Financial inducements may be implicated. It does not seem a particularly difficult task to work out whether a blog is overtly intended to make money, whether that is to cover the costs of running it or support the blogger, because bloggers wanting to monetise blogging wish to make it as easy as possible for their readers to pay them, and include appropriate links to facilitate this. The researchers do not mention if the sites they visited have Patreons or other crowdfunding links, although they do mention advertising. Suggesting that a specific blogger is passing off advertorial as editorial in return for covert payments is a rather different matter, since it is specifically an automatically unfair trading practice under the Consumer Protection from Unfair Trading Regulations 2008 ("the CPRs").
Finally, the admitted lack of care in selecting the blogs reviewed (Since we selected the most accessible blogs, our sample is likely to overrepresent sites associated with large organizations, capable of ensuring high visibility and since the included blogs were easily accessed, whether or not they were genuine or representative, their content is important) cast considerable doubt on any conclusions they seek to draw. They seem unaware as to the "silo" or "echo chamber" effect on the internet, where specific platforms develop their own political and cultural flavour, and where popularity and ease of access do not necessarily translate into respresentation of a wide spread of voices. The lack of any substantive analysis of the methodology chosen to select blogs makes it impossible to draw any conclusions about whether unconscious biases may have restricted the range of voices heard.
However, the most disturbing sentence in the whole paper is the researchers' conclusion
Ethical approval was considered to be unnecessary given the blogs are publicly available, but all quotations have been anonymized.
In that one sentence, Mandla et al betray not simply a lack of knowledge of online etiquette, but a cavalier approach to data protection law. Furthermore, they appear to have contravened UCL's own internal policy on data protection and the use of sensitive personal data in research3.
The UCL guidance policy notes, accurately, that the legal framework for research using personal data requires researchers to demonstrate
- You are using the data only for research purposes. This includes statistical and historical research.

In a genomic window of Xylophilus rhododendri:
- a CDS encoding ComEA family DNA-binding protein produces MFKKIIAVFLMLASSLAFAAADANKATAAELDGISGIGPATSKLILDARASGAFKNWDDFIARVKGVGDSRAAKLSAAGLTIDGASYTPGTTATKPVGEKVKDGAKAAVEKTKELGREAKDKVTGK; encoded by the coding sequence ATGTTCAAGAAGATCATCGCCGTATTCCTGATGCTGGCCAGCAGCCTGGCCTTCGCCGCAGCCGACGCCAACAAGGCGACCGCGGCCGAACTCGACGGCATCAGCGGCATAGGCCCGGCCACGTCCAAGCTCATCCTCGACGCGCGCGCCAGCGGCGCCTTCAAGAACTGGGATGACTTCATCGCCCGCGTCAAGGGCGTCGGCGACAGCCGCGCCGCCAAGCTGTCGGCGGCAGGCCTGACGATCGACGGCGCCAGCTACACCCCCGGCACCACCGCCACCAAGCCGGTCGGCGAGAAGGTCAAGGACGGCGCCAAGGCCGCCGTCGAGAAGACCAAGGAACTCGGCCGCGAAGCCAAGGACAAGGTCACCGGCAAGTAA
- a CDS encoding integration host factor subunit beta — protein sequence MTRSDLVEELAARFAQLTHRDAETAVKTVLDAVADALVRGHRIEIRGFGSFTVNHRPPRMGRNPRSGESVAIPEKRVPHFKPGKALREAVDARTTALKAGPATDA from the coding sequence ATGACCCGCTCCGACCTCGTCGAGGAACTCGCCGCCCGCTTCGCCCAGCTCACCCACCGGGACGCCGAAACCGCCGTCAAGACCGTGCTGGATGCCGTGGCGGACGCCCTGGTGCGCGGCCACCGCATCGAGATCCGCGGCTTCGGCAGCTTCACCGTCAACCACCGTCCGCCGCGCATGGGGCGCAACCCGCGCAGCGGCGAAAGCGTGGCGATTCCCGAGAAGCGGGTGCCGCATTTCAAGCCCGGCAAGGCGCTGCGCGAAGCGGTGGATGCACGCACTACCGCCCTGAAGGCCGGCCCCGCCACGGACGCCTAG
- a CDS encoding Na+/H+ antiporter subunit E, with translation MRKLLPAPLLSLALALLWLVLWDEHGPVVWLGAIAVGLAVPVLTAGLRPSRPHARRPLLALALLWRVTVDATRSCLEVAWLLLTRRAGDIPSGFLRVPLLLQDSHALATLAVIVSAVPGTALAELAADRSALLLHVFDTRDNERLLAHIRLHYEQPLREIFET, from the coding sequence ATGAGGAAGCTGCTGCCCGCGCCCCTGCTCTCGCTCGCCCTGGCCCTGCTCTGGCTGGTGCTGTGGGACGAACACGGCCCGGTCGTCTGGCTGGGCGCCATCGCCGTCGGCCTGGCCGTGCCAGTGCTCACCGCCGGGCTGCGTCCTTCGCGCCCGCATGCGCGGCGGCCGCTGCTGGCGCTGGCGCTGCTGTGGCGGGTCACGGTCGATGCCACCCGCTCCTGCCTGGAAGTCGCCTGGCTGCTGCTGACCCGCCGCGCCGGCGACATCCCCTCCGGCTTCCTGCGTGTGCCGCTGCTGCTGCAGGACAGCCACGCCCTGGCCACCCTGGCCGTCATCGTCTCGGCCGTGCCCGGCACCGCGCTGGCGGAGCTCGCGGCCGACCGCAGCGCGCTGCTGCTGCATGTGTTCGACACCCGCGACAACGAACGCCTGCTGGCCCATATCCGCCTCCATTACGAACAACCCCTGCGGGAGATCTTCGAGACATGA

- You do not use the information to support decisions about the research subject or any other living person.
- You do not use the data in such a way that it causes substantial damage or substantial distress to the subject.
- You do not make the results of the research available in a way that identifies any of the research subjects (except if identification is part of the explicit consent condition - see Data Protection Principle 1). Students and supervisors should be particularly careful about the potential for identifying individuals in theses containing interview transcripts.
The policy warns that even whether these conditions are met, the requirements of applicable data protection law still need to be complied with. Researchers need to show a legitimate basis for processing personal data at all, and where, as here, the data in question is sensitive personal data, one of the additional grounds for processing sensitive data must also be shown. The guidance also advises either effective anonymisation or express consent.
Especially given the lack of thought given to the UCL policy in this area, Mandla et al's stated basis for avoiding ethical oversight fails on two main points.
First, the quotations have not been anonymised. The researchers know which blogs they selected for quotations about the lived experience of sufferers from bipolar disorder, and could reproduce that raw data in the event of any criticism of their research methodology. What they have attempted is, instead, pseudonymisation, and they have done it very poorly.
The blogs remain online, associated with all the identifying information which the researchers stripped out. The bloggers, should they ever read the paper, may well recognise their own words.
The quotations themselves are sufficiently distinctive that, with the aid only of Google and with less than two minutes effort, it was possible to take one of them, and from it discover the blogger's age, gender, the US urban area in which they were living and their favourite sports team. Similar exercises were also carried out with other quotations. Studies in k-anonymity have posited that 88% of Americans could be uniquely identified from age, gender and nine digit zip code. It seems probable that many of the individual bloggers cited could be linked to what is referred to online as "wallet names".
Apart from anonymity, the reason cited for not seeking ethics approval is that "the blogs are publically available." Linda A. Eastman's 2011 paper, cited as support for this proposition4, is an interesting and nuanced look at the issues, but brings the researchers into immediate conflict with one of those very "unknown unknowns." Eastham is based at University of Virginia, Charlottesville and Virginia Commonwealth University, School of Nursing, Charlottesville, VA, and accordingly approached the issue from a US-centric perspective.